Friday, Oct. 11: Rice is just one of the dishes served in bowls at this restaurant, where it's possible to order all sorts of bite-size dishes traditionally served in steamer baskets or small plates.

Thursday, Oct. 10: Our administrative offices were never located on this street, but it does bear the name of our anniversary year.

Wednesday, Oct. 9: Considered to be a place where heaven and earth meet, this temple is marked with a golden statue near a park where rainbows meet the valley.

Tuesday, Oct. 8: If the Beaver Hills don't block the sun from shining, this building's energy reflects on to the streets, paving them with gold. 

Monday, Oct. 7: Did they ever pan for gold here on the south side of the North Saskatchewan River? Today, you'll find Edmontonians cross-country skiing, hiking, cycling, walking and having picnics in this park.

Searching for Salome — Congratulations to Mary R. who correctly answered all 14 clues and won a pair of tickets!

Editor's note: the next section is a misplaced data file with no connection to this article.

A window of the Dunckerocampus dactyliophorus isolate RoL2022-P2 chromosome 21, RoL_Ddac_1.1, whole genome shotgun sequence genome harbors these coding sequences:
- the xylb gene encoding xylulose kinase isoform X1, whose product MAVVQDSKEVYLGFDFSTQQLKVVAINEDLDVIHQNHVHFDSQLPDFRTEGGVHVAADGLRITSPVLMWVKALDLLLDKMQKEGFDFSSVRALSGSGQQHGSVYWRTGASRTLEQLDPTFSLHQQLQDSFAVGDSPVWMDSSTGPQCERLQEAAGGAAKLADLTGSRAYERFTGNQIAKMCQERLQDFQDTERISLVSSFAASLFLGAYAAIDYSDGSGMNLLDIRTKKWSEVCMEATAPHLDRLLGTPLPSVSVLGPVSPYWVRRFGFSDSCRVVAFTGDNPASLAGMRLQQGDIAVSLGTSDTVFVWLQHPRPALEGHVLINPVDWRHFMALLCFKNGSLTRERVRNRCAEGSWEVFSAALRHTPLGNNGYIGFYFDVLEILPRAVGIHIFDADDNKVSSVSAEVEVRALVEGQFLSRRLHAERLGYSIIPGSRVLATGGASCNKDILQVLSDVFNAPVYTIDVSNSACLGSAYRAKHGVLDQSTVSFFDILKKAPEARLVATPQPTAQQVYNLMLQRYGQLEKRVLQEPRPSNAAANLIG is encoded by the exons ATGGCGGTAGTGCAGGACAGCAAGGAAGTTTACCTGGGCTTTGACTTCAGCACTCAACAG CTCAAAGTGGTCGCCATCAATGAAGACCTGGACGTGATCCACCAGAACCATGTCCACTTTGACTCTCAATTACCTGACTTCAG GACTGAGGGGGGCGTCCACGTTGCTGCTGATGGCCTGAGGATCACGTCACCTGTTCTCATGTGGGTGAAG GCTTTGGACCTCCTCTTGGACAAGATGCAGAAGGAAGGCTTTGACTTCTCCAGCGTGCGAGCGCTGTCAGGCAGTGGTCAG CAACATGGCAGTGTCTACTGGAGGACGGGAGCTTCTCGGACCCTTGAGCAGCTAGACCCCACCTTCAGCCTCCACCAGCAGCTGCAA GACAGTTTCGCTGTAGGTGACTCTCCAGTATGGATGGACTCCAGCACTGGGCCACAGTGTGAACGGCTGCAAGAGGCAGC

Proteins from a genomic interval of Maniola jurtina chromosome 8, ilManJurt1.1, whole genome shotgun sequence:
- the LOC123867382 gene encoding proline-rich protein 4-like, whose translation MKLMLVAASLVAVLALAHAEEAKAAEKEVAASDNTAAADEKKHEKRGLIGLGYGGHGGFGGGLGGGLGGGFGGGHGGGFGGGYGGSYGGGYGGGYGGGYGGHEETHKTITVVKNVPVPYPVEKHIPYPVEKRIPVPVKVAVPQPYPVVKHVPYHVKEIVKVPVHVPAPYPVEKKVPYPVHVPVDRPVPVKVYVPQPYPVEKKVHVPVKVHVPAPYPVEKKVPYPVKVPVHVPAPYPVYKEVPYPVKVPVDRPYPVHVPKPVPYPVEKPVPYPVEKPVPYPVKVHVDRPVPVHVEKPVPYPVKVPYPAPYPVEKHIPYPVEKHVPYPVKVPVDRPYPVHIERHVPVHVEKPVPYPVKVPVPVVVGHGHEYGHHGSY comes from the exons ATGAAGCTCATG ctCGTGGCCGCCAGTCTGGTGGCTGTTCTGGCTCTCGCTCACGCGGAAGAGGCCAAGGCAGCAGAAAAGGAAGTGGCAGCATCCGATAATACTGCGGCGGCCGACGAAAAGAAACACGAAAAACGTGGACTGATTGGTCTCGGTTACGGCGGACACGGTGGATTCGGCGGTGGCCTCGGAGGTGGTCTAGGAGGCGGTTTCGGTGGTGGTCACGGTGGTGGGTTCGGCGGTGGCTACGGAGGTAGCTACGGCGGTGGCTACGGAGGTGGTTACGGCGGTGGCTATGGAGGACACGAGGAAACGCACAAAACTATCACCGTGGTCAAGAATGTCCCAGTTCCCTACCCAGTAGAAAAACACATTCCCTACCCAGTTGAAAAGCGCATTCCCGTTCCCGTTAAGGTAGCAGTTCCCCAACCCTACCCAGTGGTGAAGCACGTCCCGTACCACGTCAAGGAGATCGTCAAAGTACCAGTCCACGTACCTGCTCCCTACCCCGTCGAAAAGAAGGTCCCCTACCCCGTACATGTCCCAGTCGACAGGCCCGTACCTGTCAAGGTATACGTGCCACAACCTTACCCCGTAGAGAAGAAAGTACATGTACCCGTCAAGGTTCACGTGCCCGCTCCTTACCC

Sunday, Sept. 29: Oscar Wilde was an Irishman who wrote two versions of Salome: one in English and one in French. Richard Strauss then used a German translation by translator Hedwig Lachmann for his opera. Find the centre on the University of Alberta campus where all of these languages (and more) collide.

Saturday, Sept. 28: This ethnic community settled in East Edmonton and Strathcona, and shares roots with the composer of Salome. Find the current association that was founded by the Edelweiss Club, the Phoenix Club and the Friends of Berlin Club.

Friday, Sept. 27: This leitmotif is in two parts — the first part is majestic but strange (he’s a wild-eyed prophet from the desert) while the second part played by the horns shows the nobleness and power of his message. Find the holy building with this character’s name — look in the neighbourhood named for the man who was Edmonton’s mayor in 1896 and 1907.

Thursday, Sept. 26: The original score for Salome calls for a 105-piece orchestra. Look for the small band directly across from the trolley stop; they’ve taken shelter under Dr. McIntyre’s gazebo to keep them dry in all weather.

Wednesday, Sept. 25: In August, the edge of something becomes a verb in Old Strathcona, but the sign stays up all year long. The last letter of the edge ends the opera.